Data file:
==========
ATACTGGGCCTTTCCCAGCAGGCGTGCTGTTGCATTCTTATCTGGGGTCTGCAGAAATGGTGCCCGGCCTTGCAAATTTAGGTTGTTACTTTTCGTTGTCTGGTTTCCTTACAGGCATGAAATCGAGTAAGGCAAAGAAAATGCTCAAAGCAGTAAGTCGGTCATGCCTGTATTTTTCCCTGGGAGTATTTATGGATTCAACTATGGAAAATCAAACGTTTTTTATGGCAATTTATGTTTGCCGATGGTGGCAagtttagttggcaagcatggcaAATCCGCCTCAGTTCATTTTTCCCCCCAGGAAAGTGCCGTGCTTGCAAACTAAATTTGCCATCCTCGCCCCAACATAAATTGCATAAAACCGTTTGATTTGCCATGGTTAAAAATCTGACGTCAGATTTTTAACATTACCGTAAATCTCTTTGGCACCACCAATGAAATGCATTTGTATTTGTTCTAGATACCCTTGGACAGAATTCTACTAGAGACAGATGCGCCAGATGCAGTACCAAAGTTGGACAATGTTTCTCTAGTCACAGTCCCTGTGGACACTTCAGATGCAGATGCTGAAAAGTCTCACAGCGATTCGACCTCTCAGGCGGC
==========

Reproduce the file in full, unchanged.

ATACTGGGCCTTTCCCAGCAGGCGTGCTGTTGCATTCTTATCTGGGGTCTGCAGAAATGGTGCCCGGCCTTGCAAATTTAGGTTGTTACTTTTCGTTGTCTGGTTTCCTTACAGGCATGAAATCGAGTAAGGCAAAGAAAATGCTCAAAGCAGTAAGTCGGTCATGCCTGTATTTTTCCCTGGGAGTATTTATGGATTCAACTATGGAAAATCAAACGTTTTTTATGGCAATTTATGTTTGCCGATGGTGGCAagtttagttggcaagcatggcaAATCCGCCTCAGTTCATTTTTCCCCCCAGGAAAGTGCCGTGCTTGCAAACTAAATTTGCCATCCTCGCCCCAACATAAATTGCATAAAACCGTTTGATTTGCCATGGTTAAAAATCTGACGTCAGATTTTTAACATTACCGTAAATCTCTTTGGCACCACCAATGAAATGCATTTGTATTTGTTCTAGATACCCTTGGACAGAATTCTACTAGAGACAGATGCGCCAGATGCAGTACCAAAGTTGGACAATGTTTCTCTAGTCACAGTCCCTGTGGACACTTCAGATGCAGATGCTGAAAAGTCTCACAGCGATTCGACCTCTCAGGCGGC